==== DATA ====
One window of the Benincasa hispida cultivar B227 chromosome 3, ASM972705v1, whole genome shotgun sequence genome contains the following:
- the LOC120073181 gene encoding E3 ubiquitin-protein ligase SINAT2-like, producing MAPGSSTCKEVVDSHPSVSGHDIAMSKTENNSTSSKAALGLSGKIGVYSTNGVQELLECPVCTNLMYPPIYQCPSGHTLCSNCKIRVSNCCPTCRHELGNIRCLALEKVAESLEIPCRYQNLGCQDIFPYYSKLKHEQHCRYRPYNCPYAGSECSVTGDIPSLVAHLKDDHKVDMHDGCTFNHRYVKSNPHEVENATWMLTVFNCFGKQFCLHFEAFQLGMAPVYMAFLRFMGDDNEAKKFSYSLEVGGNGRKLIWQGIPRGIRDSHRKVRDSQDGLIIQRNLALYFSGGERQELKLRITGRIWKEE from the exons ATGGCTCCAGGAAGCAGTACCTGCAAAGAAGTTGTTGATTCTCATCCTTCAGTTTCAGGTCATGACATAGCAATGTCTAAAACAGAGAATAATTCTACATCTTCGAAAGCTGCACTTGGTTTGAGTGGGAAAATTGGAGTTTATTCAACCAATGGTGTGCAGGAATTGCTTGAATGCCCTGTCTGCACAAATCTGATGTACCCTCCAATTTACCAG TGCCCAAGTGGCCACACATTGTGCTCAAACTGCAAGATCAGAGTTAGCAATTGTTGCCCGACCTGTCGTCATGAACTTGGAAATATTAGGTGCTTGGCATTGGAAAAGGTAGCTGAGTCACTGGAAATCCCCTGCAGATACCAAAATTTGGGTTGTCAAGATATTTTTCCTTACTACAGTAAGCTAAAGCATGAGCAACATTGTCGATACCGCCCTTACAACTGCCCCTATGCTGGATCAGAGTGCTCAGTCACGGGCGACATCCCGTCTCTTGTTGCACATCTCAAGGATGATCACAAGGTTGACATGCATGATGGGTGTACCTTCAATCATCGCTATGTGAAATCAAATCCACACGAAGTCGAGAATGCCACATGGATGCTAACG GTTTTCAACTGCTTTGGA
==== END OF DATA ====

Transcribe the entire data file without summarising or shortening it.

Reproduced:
One window of the Benincasa hispida cultivar B227 chromosome 3, ASM972705v1, whole genome shotgun sequence genome contains the following:
- the LOC120073181 gene encoding E3 ubiquitin-protein ligase SINAT2-like, producing MAPGSSTCKEVVDSHPSVSGHDIAMSKTENNSTSSKAALGLSGKIGVYSTNGVQELLECPVCTNLMYPPIYQCPSGHTLCSNCKIRVSNCCPTCRHELGNIRCLALEKVAESLEIPCRYQNLGCQDIFPYYSKLKHEQHCRYRPYNCPYAGSECSVTGDIPSLVAHLKDDHKVDMHDGCTFNHRYVKSNPHEVENATWMLTVFNCFGKQFCLHFEAFQLGMAPVYMAFLRFMGDDNEAKKFSYSLEVGGNGRKLIWQGIPRGIRDSHRKVRDSQDGLIIQRNLALYFSGGERQELKLRITGRIWKEE from the exons ATGGCTCCAGGAAGCAGTACCTGCAAAGAAGTTGTTGATTCTCATCCTTCAGTTTCAGGTCATGACATAGCAATGTCTAAAACAGAGAATAATTCTACATCTTCGAAAGCTGCACTTGGTTTGAGTGGGAAAATTGGAGTTTATTCAACCAATGGTGTGCAGGAATTGCTTGAATGCCCTGTCTGCACAAATCTGATGTACCCTCCAATTTACCAG TGCCCAAGTGGCCACACATTGTGCTCAAACTGCAAGATCAGAGTTAGCAATTGTTGCCCGACCTGTCGTCATGAACTTGGAAATATTAGGTGCTTGGCATTGGAAAAGGTAGCTGAGTCACTGGAAATCCCCTGCAGATACCAAAATTTGGGTTGTCAAGATATTTTTCCTTACTACAGTAAGCTAAAGCATGAGCAACATTGTCGATACCGCCCTTACAACTGCCCCTATGCTGGATCAGAGTGCTCAGTCACGGGCGACATCCCGTCTCTTGTTGCACATCTCAAGGATGATCACAAGGTTGACATGCATGATGGGTGTACCTTCAATCATCGCTATGTGAAATCAAATCCACACGAAGTCGAGAATGCCACATGGATGCTAACG GTTTTCAACTGCTTTGGA